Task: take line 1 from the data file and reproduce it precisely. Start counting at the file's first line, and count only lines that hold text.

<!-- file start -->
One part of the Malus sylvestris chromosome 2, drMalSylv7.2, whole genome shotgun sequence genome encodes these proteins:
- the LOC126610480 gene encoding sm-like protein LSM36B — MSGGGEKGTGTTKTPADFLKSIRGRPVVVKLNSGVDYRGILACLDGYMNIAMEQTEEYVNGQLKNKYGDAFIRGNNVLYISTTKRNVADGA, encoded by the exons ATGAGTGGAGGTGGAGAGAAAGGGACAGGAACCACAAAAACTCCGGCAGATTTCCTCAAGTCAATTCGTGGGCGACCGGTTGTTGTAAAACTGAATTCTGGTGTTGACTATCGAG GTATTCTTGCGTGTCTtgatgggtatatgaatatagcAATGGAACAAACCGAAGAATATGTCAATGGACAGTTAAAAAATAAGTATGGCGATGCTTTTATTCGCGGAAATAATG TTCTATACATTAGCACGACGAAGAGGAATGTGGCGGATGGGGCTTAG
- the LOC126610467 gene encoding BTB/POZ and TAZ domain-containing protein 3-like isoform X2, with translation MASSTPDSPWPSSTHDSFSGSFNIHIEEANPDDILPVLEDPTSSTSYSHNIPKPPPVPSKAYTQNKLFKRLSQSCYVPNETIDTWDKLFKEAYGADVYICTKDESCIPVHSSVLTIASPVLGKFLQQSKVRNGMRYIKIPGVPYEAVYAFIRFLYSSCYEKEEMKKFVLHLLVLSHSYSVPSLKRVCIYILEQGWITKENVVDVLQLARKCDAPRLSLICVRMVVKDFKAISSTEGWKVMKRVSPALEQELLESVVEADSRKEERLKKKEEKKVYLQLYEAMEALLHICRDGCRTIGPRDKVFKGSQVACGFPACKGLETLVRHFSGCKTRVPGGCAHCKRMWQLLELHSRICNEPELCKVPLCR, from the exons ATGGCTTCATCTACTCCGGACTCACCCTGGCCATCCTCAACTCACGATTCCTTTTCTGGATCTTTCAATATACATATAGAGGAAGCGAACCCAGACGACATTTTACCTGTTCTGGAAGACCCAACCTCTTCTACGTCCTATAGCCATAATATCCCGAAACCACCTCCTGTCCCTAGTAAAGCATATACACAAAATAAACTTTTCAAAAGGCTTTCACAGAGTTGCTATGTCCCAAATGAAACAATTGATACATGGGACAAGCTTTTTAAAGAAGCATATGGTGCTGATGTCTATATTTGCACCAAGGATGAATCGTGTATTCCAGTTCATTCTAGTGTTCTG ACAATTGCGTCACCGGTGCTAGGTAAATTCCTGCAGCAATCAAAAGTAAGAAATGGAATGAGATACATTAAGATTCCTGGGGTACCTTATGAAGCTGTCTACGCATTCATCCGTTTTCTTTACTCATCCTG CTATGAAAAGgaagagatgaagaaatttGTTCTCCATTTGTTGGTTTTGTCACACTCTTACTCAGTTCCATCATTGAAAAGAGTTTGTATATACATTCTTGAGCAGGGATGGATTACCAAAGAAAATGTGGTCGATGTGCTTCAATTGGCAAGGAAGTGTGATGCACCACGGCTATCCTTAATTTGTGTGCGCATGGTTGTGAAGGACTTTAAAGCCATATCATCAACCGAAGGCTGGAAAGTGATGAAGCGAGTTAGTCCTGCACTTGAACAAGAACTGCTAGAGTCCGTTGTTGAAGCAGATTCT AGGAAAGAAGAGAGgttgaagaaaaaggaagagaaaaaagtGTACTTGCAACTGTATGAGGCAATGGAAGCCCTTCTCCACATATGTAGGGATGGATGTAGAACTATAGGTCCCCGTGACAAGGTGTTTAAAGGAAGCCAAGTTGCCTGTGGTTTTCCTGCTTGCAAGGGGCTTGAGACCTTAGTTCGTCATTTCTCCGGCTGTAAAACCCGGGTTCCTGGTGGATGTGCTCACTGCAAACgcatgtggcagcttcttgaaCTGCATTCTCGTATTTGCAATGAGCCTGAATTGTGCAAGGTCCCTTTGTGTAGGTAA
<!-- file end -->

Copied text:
One part of the Malus sylvestris chromosome 2, drMalSylv7.2, whole genome shotgun sequence genome encodes these proteins: